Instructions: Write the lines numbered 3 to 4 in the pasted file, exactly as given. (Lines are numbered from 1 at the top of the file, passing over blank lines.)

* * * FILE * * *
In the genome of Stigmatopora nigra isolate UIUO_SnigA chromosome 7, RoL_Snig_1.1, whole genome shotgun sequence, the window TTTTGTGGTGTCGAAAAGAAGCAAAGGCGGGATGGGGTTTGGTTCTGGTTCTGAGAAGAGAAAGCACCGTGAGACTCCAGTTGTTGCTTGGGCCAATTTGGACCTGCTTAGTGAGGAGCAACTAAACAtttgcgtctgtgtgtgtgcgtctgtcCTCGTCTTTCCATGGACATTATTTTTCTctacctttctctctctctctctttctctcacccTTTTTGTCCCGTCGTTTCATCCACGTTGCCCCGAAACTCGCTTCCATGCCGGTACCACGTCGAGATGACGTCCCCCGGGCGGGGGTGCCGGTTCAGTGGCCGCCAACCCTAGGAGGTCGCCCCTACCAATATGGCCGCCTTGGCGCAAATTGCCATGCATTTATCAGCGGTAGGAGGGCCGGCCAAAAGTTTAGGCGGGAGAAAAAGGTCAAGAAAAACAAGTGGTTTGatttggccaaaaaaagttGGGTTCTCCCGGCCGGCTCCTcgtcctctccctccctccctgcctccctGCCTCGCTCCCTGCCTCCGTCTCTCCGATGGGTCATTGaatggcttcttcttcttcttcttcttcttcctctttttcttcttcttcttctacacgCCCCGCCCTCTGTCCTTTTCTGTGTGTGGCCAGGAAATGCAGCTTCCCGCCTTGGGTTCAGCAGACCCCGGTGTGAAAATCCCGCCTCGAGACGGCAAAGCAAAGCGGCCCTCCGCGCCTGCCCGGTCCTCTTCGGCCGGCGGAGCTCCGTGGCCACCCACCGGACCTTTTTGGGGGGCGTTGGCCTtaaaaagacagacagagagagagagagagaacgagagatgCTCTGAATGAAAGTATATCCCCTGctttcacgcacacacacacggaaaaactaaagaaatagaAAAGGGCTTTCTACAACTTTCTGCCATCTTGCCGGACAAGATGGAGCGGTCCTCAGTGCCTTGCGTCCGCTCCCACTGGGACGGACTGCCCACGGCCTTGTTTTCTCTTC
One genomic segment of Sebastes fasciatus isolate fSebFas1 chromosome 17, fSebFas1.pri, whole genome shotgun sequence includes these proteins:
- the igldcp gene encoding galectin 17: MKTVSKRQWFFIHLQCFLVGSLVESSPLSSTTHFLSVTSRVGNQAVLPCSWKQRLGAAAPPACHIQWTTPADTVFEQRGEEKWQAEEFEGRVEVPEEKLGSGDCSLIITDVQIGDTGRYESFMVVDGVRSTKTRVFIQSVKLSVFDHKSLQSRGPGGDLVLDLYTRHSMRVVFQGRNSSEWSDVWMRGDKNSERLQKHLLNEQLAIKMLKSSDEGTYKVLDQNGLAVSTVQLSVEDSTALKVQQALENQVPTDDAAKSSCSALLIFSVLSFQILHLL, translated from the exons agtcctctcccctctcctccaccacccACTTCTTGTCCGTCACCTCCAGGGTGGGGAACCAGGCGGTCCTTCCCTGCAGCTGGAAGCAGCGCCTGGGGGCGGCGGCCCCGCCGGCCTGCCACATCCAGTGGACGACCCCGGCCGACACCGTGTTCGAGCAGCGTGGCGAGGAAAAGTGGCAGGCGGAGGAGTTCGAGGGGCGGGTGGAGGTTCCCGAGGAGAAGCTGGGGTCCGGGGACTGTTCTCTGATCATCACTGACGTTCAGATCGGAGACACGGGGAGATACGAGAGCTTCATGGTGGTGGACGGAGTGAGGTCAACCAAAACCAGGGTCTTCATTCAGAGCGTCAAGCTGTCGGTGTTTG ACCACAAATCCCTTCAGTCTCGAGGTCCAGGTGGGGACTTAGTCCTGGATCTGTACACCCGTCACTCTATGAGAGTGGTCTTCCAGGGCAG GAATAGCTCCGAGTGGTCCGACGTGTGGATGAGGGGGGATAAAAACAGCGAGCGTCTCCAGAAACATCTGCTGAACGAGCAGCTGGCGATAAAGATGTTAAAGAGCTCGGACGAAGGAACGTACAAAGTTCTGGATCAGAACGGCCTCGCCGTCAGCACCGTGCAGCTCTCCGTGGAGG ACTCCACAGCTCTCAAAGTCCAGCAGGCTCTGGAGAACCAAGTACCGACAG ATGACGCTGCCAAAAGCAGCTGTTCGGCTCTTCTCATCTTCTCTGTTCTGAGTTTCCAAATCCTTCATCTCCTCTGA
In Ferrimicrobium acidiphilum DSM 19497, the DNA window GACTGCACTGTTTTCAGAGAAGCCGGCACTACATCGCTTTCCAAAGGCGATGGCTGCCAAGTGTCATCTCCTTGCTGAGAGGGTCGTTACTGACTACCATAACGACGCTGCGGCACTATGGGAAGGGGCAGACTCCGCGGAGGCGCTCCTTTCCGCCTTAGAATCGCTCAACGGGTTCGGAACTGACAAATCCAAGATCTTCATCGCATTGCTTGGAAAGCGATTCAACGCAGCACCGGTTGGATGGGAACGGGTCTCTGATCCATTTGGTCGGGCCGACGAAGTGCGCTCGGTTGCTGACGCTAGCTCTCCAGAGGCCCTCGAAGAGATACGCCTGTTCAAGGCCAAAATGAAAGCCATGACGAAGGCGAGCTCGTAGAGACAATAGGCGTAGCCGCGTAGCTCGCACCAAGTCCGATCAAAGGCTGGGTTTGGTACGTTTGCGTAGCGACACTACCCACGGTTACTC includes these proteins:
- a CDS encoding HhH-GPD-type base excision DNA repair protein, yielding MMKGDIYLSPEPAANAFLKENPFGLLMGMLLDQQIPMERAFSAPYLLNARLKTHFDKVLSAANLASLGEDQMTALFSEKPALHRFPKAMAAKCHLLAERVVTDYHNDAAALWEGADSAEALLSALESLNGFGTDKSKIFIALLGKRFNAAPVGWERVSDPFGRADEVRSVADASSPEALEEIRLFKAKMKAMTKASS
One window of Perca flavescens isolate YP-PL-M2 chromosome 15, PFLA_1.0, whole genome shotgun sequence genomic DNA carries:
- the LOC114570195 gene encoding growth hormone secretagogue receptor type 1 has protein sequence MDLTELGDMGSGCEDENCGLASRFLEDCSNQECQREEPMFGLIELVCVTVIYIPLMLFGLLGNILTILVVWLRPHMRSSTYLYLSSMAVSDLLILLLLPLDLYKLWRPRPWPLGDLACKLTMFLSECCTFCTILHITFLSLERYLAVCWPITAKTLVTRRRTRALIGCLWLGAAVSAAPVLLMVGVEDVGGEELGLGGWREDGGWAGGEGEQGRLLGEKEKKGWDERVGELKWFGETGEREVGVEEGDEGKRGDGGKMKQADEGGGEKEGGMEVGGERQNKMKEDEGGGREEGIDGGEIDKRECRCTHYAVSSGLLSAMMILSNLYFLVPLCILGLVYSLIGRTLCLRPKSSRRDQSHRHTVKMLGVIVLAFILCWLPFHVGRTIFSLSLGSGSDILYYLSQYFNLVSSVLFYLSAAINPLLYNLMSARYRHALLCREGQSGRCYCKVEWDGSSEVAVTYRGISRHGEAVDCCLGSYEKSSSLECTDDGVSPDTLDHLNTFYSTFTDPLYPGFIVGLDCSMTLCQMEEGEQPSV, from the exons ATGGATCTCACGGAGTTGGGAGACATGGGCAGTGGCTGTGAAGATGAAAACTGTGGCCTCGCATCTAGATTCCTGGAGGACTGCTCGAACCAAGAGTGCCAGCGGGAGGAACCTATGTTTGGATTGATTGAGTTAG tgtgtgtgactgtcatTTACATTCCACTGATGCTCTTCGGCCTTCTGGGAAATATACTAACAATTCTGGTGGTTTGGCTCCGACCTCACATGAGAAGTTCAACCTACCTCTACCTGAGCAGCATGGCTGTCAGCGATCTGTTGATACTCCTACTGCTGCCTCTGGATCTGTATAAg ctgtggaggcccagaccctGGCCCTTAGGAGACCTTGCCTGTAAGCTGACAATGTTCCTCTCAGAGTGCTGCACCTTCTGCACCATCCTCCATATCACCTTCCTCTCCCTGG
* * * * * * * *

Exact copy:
- the igldcp gene encoding galectin 17: MKTVSKRQWFFIHLQCFLVGSLVESSPLSSTTHFLSVTSRVGNQAVLPCSWKQRLGAAAPPACHIQWTTPADTVFEQRGEEKWQAEEFEGRVEVPEEKLGSGDCSLIITDVQIGDTGRYESFMVVDGVRSTKTRVFIQSVKLSVFDHKSLQSRGPGGDLVLDLYTRHSMRVVFQGRNSSEWSDVWMRGDKNSERLQKHLLNEQLAIKMLKSSDEGTYKVLDQNGLAVSTVQLSVEDSTALKVQQALENQVPTDDAAKSSCSALLIFSVLSFQILHLL, translated from the exons agtcctctcccctctcctccaccacccACTTCTTGTCCGTCACCTCCAGGGTGGGGAACCAGGCGGTCCTTCCCTGCAGCTGGAAGCAGCGCCTGGGGGCGGCGGCCCCGCCGGCCTGCCACATCCAGTGGACGACCCCGGCCGACACCGTGTTCGAGCAGCGTGGCGAGGAAAAGTGGCAGGCGGAGGAGTTCGAGGGGCGGGTGGAGGTTCCCGAGGAGAAGCTGGGGTCCGGGGACTGTTCTCTGATCATCACTGACGTTCAGATCGGAGACACGGGGAGATACGAGAGCTTCATGGTGGTGGACGGAGTGAGGTCAACCAAAACCAGGGTCTTCATTCAGAGCGTCAAGCTGTCGGTGTTTG ACCACAAATCCCTTCAGTCTCGAGGTCCAGGTGGGGACTTAGTCCTGGATCTGTACACCCGTCACTCTATGAGAGTGGTCTTCCAGGGCAG GAATAGCTCCGAGTGGTCCGACGTGTGGATGAGGGGGGATAAAAACAGCGAGCGTCTCCAGAAACATCTGCTGAACGAGCAGCTGGCGATAAAGATGTTAAAGAGCTCGGACGAAGGAACGTACAAAGTTCTGGATCAGAACGGCCTCGCCGTCAGCACCGTGCAGCTCTCCGTGGAGG ACTCCACAGCTCTCAAAGTCCAGCAGGCTCTGGAGAACCAAGTACCGACAG ATGACGCTGCCAAAAGCAGCTGTTCGGCTCTTCTCATCTTCTCTGTTCTGAGTTTCCAAATCCTTCATCTCCTCTGA
In Ferrimicrobium acidiphilum DSM 19497, the DNA window GACTGCACTGTTTTCAGAGAAGCCGGCACTACATCGCTTTCCAAAGGCGATGGCTGCCAAGTGTCATCTCCTTGCTGAGAGGGTCGTTACTGACTACCATAACGACGCTGCGGCACTATGGGAAGGGGCAGACTCCGCGGAGGCGCTCCTTTCCGCCTTAGAATCGCTCAACGGGTTCGGAACTGACAAATCCAAGATCTTCATCGCATTGCTTGGAAAGCGATTCAACGCAGCACCGGTTGGATGGGAACGGGTCTCTGATCCATTTGGTCGGGCCGACGAAGTGCGCTCGGTTGCTGACGCTAGCTCTCCAGAGGCCCTCGAAGAGATACGCCTGTTCAAGGCCAAAATGAAAGCCATGACGAAGGCGAGCTCGTAGAGACAATAGGCGTAGCCGCGTAGCTCGCACCAAGTCCGATCAAAGGCTGGGTTTGGTACGTTTGCGTAGCGACACTACCCACGGTTACTC includes these proteins: